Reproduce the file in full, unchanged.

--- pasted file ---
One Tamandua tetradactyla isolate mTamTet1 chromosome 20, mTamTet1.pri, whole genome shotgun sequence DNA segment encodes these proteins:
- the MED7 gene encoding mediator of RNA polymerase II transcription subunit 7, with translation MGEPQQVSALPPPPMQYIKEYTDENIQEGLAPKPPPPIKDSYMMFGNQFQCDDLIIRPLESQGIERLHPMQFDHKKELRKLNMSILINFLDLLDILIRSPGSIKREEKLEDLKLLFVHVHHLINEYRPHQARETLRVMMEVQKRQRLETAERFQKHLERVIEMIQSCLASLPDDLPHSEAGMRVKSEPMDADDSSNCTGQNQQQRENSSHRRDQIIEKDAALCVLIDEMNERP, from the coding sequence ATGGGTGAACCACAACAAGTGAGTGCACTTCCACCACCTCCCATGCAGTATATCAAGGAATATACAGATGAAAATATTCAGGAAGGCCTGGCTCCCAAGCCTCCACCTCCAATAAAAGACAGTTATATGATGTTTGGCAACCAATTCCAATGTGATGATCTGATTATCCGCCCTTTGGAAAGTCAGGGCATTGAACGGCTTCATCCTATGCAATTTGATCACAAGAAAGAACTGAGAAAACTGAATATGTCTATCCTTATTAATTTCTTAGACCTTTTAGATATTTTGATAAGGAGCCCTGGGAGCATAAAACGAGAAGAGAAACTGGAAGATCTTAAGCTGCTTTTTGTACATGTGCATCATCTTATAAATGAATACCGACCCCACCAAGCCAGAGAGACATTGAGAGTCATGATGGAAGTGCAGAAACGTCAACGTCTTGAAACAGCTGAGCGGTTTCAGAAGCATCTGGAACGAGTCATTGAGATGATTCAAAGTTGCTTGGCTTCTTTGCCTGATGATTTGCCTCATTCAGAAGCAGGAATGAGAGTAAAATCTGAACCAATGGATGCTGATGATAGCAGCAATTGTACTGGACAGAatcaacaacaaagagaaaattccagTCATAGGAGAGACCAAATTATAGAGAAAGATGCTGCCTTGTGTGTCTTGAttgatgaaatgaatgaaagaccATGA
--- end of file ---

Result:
One Tamandua tetradactyla isolate mTamTet1 chromosome 20, mTamTet1.pri, whole genome shotgun sequence DNA segment encodes these proteins:
- the MED7 gene encoding mediator of RNA polymerase II transcription subunit 7, with translation MGEPQQVSALPPPPMQYIKEYTDENIQEGLAPKPPPPIKDSYMMFGNQFQCDDLIIRPLESQGIERLHPMQFDHKKELRKLNMSILINFLDLLDILIRSPGSIKREEKLEDLKLLFVHVHHLINEYRPHQARETLRVMMEVQKRQRLETAERFQKHLERVIEMIQSCLASLPDDLPHSEAGMRVKSEPMDADDSSNCTGQNQQQRENSSHRRDQIIEKDAALCVLIDEMNERP, from the coding sequence ATGGGTGAACCACAACAAGTGAGTGCACTTCCACCACCTCCCATGCAGTATATCAAGGAATATACAGATGAAAATATTCAGGAAGGCCTGGCTCCCAAGCCTCCACCTCCAATAAAAGACAGTTATATGATGTTTGGCAACCAATTCCAATGTGATGATCTGATTATCCGCCCTTTGGAAAGTCAGGGCATTGAACGGCTTCATCCTATGCAATTTGATCACAAGAAAGAACTGAGAAAACTGAATATGTCTATCCTTATTAATTTCTTAGACCTTTTAGATATTTTGATAAGGAGCCCTGGGAGCATAAAACGAGAAGAGAAACTGGAAGATCTTAAGCTGCTTTTTGTACATGTGCATCATCTTATAAATGAATACCGACCCCACCAAGCCAGAGAGACATTGAGAGTCATGATGGAAGTGCAGAAACGTCAACGTCTTGAAACAGCTGAGCGGTTTCAGAAGCATCTGGAACGAGTCATTGAGATGATTCAAAGTTGCTTGGCTTCTTTGCCTGATGATTTGCCTCATTCAGAAGCAGGAATGAGAGTAAAATCTGAACCAATGGATGCTGATGATAGCAGCAATTGTACTGGACAGAatcaacaacaaagagaaaattccagTCATAGGAGAGACCAAATTATAGAGAAAGATGCTGCCTTGTGTGTCTTGAttgatgaaatgaatgaaagaccATGA